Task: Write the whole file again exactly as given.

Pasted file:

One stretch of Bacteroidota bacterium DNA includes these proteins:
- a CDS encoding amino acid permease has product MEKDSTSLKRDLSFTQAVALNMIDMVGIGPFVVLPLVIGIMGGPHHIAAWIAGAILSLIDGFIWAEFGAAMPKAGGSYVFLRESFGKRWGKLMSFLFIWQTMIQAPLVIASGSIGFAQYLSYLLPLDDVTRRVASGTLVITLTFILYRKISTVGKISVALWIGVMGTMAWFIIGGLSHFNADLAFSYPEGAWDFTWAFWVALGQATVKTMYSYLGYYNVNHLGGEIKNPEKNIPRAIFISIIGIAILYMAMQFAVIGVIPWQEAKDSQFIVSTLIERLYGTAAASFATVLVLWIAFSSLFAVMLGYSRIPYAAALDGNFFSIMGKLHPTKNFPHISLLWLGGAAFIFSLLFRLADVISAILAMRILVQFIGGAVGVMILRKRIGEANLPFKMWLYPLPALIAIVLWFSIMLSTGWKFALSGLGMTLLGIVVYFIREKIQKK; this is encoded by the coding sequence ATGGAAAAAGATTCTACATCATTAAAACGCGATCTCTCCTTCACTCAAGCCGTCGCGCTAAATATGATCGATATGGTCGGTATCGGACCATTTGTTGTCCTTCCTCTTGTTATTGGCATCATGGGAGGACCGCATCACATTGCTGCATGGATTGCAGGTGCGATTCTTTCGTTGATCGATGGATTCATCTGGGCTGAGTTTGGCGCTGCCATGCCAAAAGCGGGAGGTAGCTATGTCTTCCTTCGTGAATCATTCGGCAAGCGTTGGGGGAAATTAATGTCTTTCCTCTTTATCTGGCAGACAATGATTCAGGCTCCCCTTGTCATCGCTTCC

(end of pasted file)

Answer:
One stretch of Bacteroidota bacterium DNA includes these proteins:
- a CDS encoding amino acid permease has product MEKDSTSLKRDLSFTQAVALNMIDMVGIGPFVVLPLVIGIMGGPHHIAAWIAGAILSLIDGFIWAEFGAAMPKAGGSYVFLRESFGKRWGKLMSFLFIWQTMIQAPLVIASGSIGFAQYLSYLLPLDDVTRRVASGTLVITLTFILYRKISTVGKISVALWIGVMGTMAWFIIGGLSHFNADLAFSYPEGAWDFTWAFWVALGQATVKTMYSYLGYYNVNHLGGEIKNPEKNIPRAIFISIIGIAILYMAMQFAVIGVIPWQEAKDSQFIVSTLIERLYGTAAASFATVLVLWIAFSSLFAVMLGYSRIPYAAALDGNFFSIMGKLHPTKNFPHISLLWLGGAAFIFSLLFRLADVISAILAMRILVQFIGGAVGVMILRKRIGEANLPFKMWLYPLPALIAIVLWFSIMLSTGWKFALSGLGMTLLGIVVYFIREKIQKK; this is encoded by the coding sequence ATGGAAAAAGATTCTACATCATTAAAACGCGATCTCTCCTTCACTCAAGCCGTCGCGCTAAATATGATCGATATGGTCGGTATCGGACCATTTGTTGTCCTTCCTCTTGTTATTGGCATCATGGGAGGACCGCATCACATTGCTGCATGGATTGCAGGTGCGATTCTTTCGTTGATCGATGGATTCATCTGGGCTGAGTTTGGCGCTGCCATGCCAAAAGCGGGAGGTAGCTATGTCTTCCTTCGTGAATCATTCGGCAAGCGTTGGGGGAAATTAATGTCTTTCCTCTTTATCTGGCAGACAATGATTCAGGCTCCCCTTGTCATCGCTTCC